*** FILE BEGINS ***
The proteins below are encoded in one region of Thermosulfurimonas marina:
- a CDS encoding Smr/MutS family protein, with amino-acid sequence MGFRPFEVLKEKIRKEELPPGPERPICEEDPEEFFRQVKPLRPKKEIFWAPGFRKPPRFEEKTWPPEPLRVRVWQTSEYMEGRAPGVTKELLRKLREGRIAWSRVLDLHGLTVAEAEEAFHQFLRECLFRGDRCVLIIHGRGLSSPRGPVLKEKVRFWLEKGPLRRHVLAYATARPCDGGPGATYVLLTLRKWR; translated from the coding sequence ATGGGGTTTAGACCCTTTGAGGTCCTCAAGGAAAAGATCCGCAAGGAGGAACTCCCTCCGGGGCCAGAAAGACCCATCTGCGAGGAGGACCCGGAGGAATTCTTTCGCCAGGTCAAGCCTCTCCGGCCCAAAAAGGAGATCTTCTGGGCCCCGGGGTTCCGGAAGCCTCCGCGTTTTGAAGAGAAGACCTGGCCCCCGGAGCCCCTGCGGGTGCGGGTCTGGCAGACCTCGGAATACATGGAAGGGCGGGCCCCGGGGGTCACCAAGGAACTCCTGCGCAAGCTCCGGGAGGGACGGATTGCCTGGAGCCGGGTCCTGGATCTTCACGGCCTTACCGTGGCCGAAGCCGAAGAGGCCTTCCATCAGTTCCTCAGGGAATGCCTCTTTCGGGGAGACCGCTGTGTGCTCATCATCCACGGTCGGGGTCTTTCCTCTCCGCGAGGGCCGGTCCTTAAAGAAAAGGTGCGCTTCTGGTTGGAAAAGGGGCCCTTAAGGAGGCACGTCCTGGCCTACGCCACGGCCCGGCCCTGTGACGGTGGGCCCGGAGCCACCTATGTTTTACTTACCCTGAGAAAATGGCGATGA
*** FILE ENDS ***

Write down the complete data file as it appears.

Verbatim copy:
The proteins below are encoded in one region of Thermosulfurimonas marina:
- a CDS encoding Smr/MutS family protein, with amino-acid sequence MGFRPFEVLKEKIRKEELPPGPERPICEEDPEEFFRQVKPLRPKKEIFWAPGFRKPPRFEEKTWPPEPLRVRVWQTSEYMEGRAPGVTKELLRKLREGRIAWSRVLDLHGLTVAEAEEAFHQFLRECLFRGDRCVLIIHGRGLSSPRGPVLKEKVRFWLEKGPLRRHVLAYATARPCDGGPGATYVLLTLRKWR; translated from the coding sequence ATGGGGTTTAGACCCTTTGAGGTCCTCAAGGAAAAGATCCGCAAGGAGGAACTCCCTCCGGGGCCAGAAAGACCCATCTGCGAGGAGGACCCGGAGGAATTCTTTCGCCAGGTCAAGCCTCTCCGGCCCAAAAAGGAGATCTTCTGGGCCCCGGGGTTCCGGAAGCCTCCGCGTTTTGAAGAGAAGACCTGGCCCCCGGAGCCCCTGCGGGTGCGGGTCTGGCAGACCTCGGAATACATGGAAGGGCGGGCCCCGGGGGTCACCAAGGAACTCCTGCGCAAGCTCCGGGAGGGACGGATTGCCTGGAGCCGGGTCCTGGATCTTCACGGCCTTACCGTGGCCGAAGCCGAAGAGGCCTTCCATCAGTTCCTCAGGGAATGCCTCTTTCGGGGAGACCGCTGTGTGCTCATCATCCACGGTCGGGGTCTTTCCTCTCCGCGAGGGCCGGTCCTTAAAGAAAAGGTGCGCTTCTGGTTGGAAAAGGGGCCCTTAAGGAGGCACGTCCTGGCCTACGCCACGGCCCGGCCCTGTGACGGTGGGCCCGGAGCCACCTATGTTTTACTTACCCTGAGAAAATGGCGATGA